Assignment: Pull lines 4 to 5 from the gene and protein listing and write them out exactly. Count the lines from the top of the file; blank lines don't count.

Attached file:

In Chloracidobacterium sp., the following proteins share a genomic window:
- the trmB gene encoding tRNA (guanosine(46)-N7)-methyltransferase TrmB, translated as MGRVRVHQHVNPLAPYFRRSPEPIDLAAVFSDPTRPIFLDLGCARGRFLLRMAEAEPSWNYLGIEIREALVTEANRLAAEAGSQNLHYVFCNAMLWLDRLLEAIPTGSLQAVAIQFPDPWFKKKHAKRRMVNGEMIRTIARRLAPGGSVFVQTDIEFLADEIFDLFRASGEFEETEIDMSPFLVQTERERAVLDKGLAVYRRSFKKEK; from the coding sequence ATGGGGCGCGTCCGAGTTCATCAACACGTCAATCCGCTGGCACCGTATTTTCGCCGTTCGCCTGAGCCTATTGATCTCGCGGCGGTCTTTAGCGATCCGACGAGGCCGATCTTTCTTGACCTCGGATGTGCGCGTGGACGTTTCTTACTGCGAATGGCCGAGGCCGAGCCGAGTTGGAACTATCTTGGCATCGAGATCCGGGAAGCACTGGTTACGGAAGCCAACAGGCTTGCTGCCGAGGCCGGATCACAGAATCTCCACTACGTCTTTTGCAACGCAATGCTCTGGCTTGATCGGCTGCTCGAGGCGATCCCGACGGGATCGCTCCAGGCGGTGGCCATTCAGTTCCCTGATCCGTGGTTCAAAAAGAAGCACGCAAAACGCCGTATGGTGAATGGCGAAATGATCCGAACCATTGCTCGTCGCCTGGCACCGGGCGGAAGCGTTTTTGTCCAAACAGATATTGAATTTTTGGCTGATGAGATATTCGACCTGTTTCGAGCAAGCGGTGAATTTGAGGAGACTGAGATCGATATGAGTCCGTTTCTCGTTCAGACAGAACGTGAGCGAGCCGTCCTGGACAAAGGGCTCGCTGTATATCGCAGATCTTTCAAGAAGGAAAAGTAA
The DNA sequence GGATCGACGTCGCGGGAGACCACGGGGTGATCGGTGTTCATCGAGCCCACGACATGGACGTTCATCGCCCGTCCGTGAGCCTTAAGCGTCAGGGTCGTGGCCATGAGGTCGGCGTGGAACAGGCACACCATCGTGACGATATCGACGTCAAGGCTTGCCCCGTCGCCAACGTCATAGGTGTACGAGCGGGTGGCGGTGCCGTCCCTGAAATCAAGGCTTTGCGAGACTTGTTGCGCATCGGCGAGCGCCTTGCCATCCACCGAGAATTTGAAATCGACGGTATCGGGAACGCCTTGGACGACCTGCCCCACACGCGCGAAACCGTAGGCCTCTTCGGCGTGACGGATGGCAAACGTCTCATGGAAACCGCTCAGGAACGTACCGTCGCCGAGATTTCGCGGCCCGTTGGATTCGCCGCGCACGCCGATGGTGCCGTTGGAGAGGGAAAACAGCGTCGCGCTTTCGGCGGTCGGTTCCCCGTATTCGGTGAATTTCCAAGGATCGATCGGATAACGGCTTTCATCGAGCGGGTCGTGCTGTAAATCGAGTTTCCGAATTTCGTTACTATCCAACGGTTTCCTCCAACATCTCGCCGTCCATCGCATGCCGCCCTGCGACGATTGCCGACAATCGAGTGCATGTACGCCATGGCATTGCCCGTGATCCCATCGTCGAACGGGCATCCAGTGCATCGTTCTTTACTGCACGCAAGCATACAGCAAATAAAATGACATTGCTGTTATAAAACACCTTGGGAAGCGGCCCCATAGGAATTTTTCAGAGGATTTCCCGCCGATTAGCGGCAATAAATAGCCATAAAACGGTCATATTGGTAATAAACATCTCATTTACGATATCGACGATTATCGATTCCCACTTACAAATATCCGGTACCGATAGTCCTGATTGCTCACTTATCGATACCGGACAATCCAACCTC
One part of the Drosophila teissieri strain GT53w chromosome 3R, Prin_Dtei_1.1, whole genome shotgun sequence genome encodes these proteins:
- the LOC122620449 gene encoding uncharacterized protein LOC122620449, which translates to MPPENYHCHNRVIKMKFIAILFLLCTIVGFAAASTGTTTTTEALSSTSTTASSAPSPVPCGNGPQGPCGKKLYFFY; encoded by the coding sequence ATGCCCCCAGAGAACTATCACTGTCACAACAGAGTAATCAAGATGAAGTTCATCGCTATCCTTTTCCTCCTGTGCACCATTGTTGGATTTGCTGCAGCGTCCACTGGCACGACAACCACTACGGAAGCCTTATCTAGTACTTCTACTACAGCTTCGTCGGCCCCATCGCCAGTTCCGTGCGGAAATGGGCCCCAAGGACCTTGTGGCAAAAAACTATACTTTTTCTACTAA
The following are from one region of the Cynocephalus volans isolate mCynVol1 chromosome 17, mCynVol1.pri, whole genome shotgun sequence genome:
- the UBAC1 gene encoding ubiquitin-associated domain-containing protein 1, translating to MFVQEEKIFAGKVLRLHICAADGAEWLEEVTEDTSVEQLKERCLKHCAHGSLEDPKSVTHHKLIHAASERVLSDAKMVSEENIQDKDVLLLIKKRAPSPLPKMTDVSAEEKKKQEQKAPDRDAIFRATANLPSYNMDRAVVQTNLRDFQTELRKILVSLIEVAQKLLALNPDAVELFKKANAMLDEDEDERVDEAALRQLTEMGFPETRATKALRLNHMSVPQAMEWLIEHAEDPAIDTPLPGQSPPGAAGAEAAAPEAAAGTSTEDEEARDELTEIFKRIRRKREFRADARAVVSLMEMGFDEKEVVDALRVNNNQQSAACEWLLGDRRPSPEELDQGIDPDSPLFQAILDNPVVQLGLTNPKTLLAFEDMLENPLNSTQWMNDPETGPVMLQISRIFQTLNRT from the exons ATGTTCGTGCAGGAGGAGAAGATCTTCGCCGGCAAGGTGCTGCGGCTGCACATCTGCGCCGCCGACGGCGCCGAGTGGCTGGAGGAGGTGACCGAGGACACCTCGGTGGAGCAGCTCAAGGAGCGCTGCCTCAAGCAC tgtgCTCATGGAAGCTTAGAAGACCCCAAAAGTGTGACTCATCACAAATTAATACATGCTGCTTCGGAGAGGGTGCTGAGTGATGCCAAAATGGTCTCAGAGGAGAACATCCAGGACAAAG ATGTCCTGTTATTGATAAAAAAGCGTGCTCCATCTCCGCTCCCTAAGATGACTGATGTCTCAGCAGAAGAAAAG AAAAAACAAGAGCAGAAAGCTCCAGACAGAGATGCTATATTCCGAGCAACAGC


One part of the Drosophila teissieri strain GT53w chromosome 3R, Prin_Dtei_1.1, whole genome shotgun sequence genome encodes these proteins:
- the LOC122620449 gene encoding uncharacterized protein LOC122620449, which translates to MPPENYHCHNRVIKMKFIAILFLLCTIVGFAAASTGTTTTTEALSSTSTTASSAPSPVPCGNGPQGPCGKKLYFFY; encoded by the coding sequence ATGCCCCCAGAGAACTATCACTGTCACAACAGAGTAATCAAGATGAAGTTCATCGCTATCCTTTTCCTCCTGTGCACCATTGTTGGATTTGCTGCAGCGTCCACTGGCACGACAACCACTACGGAAGCCTTATCTAGTACTTCTACTACAGCTTCGTCGGCCCCATCGCCAGTTCCGTGCGGAAATGGGCCCCAAGGACCTTGTGGCAAAAAACTATACTTTTTCTACTAA